All a bit suspect, really.

Stuff like this on other fora - it seems like glossa are spammers - one good reason to avoid them. The following is only one of many

I think that classes should be diverse or at least there should be some extra workshops in the afternoon or evening. I participated in a Polish course in August at Glossa School in Cracow and there were many fun activities and workshops: watching films, cooking and tasting traditional Polish food and many trips for free. I remember Polish Christmas party with pierogi, mushroom soup and singing carrols. It was a great fun! frdalloway

e-polish.eu/main/fid/10/tid/245/forum/thread.html?lang=DE
delphiandomine 85 | 18,254
14 Mar 2011 #9
the strange English that a native from Bristol would never, ever use but which a Pole stylistically would

Indeed - some random bits -

last year I participated in an intensive Polish course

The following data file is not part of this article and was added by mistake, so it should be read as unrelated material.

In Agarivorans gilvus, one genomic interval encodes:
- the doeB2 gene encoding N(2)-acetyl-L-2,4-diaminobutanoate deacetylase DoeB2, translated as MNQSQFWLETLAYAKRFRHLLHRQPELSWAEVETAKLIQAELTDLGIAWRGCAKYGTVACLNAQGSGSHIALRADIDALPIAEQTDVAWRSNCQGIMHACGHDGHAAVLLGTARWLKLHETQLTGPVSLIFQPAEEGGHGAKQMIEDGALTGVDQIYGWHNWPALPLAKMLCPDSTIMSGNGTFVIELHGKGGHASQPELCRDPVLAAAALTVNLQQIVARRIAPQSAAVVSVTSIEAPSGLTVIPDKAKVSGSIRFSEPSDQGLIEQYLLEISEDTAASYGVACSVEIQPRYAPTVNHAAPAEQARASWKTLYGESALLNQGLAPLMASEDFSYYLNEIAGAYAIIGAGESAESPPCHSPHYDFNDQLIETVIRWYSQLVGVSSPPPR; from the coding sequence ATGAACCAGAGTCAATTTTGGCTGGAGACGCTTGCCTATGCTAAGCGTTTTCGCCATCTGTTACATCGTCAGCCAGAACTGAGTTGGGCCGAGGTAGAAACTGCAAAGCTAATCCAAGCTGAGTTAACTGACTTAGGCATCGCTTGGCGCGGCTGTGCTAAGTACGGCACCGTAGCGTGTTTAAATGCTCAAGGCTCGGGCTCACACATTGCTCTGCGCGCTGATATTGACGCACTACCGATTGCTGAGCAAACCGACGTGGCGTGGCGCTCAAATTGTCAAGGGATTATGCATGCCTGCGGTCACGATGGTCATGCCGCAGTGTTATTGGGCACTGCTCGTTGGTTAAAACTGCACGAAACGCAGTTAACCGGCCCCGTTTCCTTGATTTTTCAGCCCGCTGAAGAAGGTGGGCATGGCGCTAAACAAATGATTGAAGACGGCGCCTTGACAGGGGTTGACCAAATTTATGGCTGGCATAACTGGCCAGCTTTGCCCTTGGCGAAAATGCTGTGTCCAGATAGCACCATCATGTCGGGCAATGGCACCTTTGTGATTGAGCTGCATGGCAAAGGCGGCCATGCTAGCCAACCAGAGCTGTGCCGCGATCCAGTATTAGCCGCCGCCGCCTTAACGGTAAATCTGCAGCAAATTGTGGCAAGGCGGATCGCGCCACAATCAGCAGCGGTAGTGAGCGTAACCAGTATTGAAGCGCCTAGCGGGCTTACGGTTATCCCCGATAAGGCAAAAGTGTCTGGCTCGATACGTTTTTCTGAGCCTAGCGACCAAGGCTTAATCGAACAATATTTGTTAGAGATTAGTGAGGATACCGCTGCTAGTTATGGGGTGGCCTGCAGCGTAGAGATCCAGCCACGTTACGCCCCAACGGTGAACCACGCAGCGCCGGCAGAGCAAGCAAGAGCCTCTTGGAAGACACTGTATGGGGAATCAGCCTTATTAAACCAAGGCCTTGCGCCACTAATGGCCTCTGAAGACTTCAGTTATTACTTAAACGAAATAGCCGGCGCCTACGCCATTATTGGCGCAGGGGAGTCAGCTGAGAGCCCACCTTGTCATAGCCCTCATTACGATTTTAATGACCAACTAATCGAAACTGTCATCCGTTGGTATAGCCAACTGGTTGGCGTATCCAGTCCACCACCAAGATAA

Brits at least would always say "took part" and not "participated".

Cracow

Cracow is more or less obsolete in British English - Krakow is the accepted modern spelling.

about the course of lessons

Beautiful Polish mistake there - using "course" in this context, as a direct translation of "kurs" is a telltale sign.

Was/is it just a boring word drilling

No Brit would ever make this kind of mistake.

I wonder, if your classes looked alike?

We'd also say "looked the same" rather than "looked alike".

Busted.
JonnyM 11 | 2,620
14 Mar 2011 #10
So basically she (and the language used suggests a she) is trolling for glossa. Which tells us a lot about them. One to avoid.
Wroclaw 44 | 5,386
14 Mar 2011 #11
annemb follows frdalloway on the other forum and they share the same ip on this one. strange !
rozumiemnic 8 | 3,828
14 Mar 2011 #12
So where are you from then Mrs Dalloway?
JonnyM 11 | 2,620
14 Mar 2011 #13
Bloomsbury. But she's going to the lighthouse.

;-)
rozumiemnic 8 | 3,828
14 Mar 2011 #14
hahhahahaha (real laughing!!)
good one Jonny!